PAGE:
being located inside your body is an illusion created by your brain on the
basis of incoming sensory information. Then, in the same way that a rather
weird set of circumstances involving a dummy hand or a virtual reality system
can cause people to believe that they are elsewhere, Blackmore wondered whether
an equally strange set of circumstances might cause people to think that they
had floated away from their bodies. Sue focused her attention on two elements
that were central to most OBEs.

Sue realised that if you
present someone
with a constant sound, image, or smell and something very peculiar happens.
They slowly get more and more used to it, until eventually it vanishes from
their awareness. For example, if you walk into a room that smells of freshly
ground coffee, you quickly detect the rather pleasant aroma. However, stay in
the room for a few minutes, and the smell will seem to disappear. In fact, the
only way to re-awaken it is to walk out of the room and back in again.

Blackmore speculated
that this process was also central to OBEs. People tend to experience OBEs when
they are in situations in which their brains are receiving a small amount of
unchanging information from the senses. They are often robbed of any visual
information because they have their eyes shut or are in the dark. In addition,
they usually don't have any tactile information because they are lying in bed,
relaxing in the bath, or are on certain drugs. Under these circumstances the
brain quickly becomes ‘blind' to the small amount of information that is coming
in, and so struggles to produce a coherent image of where ‘you' are.

Like
nature, brains abhor a vacuum, and so start to generate
imagery about where they are and what they are doing. That is part of the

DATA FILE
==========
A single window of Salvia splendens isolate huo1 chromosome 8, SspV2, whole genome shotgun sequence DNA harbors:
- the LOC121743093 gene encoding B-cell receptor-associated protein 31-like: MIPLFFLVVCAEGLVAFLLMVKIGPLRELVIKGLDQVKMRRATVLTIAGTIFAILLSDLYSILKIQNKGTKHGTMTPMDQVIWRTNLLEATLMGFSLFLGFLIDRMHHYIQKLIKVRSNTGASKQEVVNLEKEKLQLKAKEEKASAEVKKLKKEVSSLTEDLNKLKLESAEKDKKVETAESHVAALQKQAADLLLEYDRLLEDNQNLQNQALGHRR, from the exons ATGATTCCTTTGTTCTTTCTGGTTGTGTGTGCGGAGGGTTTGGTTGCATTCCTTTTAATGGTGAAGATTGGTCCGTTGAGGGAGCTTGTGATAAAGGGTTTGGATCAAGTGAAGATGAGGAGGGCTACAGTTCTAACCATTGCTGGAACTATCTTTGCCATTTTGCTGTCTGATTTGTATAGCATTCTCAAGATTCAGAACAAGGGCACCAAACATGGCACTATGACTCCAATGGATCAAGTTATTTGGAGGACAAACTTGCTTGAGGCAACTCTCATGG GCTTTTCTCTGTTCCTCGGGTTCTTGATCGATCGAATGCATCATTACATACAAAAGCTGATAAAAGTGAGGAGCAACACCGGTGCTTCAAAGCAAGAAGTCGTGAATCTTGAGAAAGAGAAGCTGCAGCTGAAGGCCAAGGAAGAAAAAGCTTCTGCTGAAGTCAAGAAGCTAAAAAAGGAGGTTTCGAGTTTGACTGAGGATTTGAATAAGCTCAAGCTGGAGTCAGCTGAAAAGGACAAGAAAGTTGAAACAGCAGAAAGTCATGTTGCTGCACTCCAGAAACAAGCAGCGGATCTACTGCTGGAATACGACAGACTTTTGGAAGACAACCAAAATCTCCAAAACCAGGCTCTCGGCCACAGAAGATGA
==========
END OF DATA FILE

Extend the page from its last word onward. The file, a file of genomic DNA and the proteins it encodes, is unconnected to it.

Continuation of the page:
reason why people are more likely to have images flowing through their mind
when they shut their eyes, are in the dark or take drugs. Blackmore hypothesized
that certain types of people would naturally find it easy to imagine what the
world looks like when you float out of your body, and also become so absorbed
in their imagery that they confused imagination for reality, and that these
individuals that would be especially likely to experience OBEs.

To
test her theory Blackmore carried out several experiments. In one of them she
asked people to imagine yourself being about six feet above where they actually
are, and rate the clarity of their imagery and the ease with which they
switched from one perspective to another. Sue presented this task to two groups
of people – those that had experienced an out-of-body experience and those that
had not – and obtained very different results. Those that had previously
experienced floating away from themselves tended to report much more vivid
images and found it much easier to switch between the two perspectives.

In
short, Blackmore's data suggests that people who experience OBEs are much
better than others at naturally generating the type of imagery associated with
the experience, and struggle to tell the difference between reality and
imagination. Put these people in a situation where their bodies receive only a
small amount of unchanging information about where they actually are and, just
like the people taking part in the dummy hand and virtual reality experiments,
they can end up believing that they are no longer located inside their bodies.

 

Putting it all together

Research into out-of-body
experiences has revealed that your brain constantly relies on information from
your senses to construct the feeling that you are inside your body. Fool your
senses with the help of rubber hands and virtual reality systems, and suddenly
you can feel as if you are part of a table or standing a few feet in front of
your body. Rob your brain of these signals and it has no idea where you are.
Couple this sense of being lost with vivid imagery of flying around, and your
brain convinces itself that you are floating away from your body.

Your brain automatically and
unconsciously carries out the vitally important ‘where am I?' task every moment
of your waking life. Without it, you would feel that you are part of the chair
you are sitting on one moment and in the floor the next. With it, you have the
stable sense of constantly being inside your body. Out-of-body experiences are
not paranormal and do not provide evidence for the soul. Instead, they reveal
something far more remarkable about the everyday workings of your brain and
body.

 

 

 

 

 

Teaser image by Alexandre Dulaunoy, courtesy of Creative Commons license.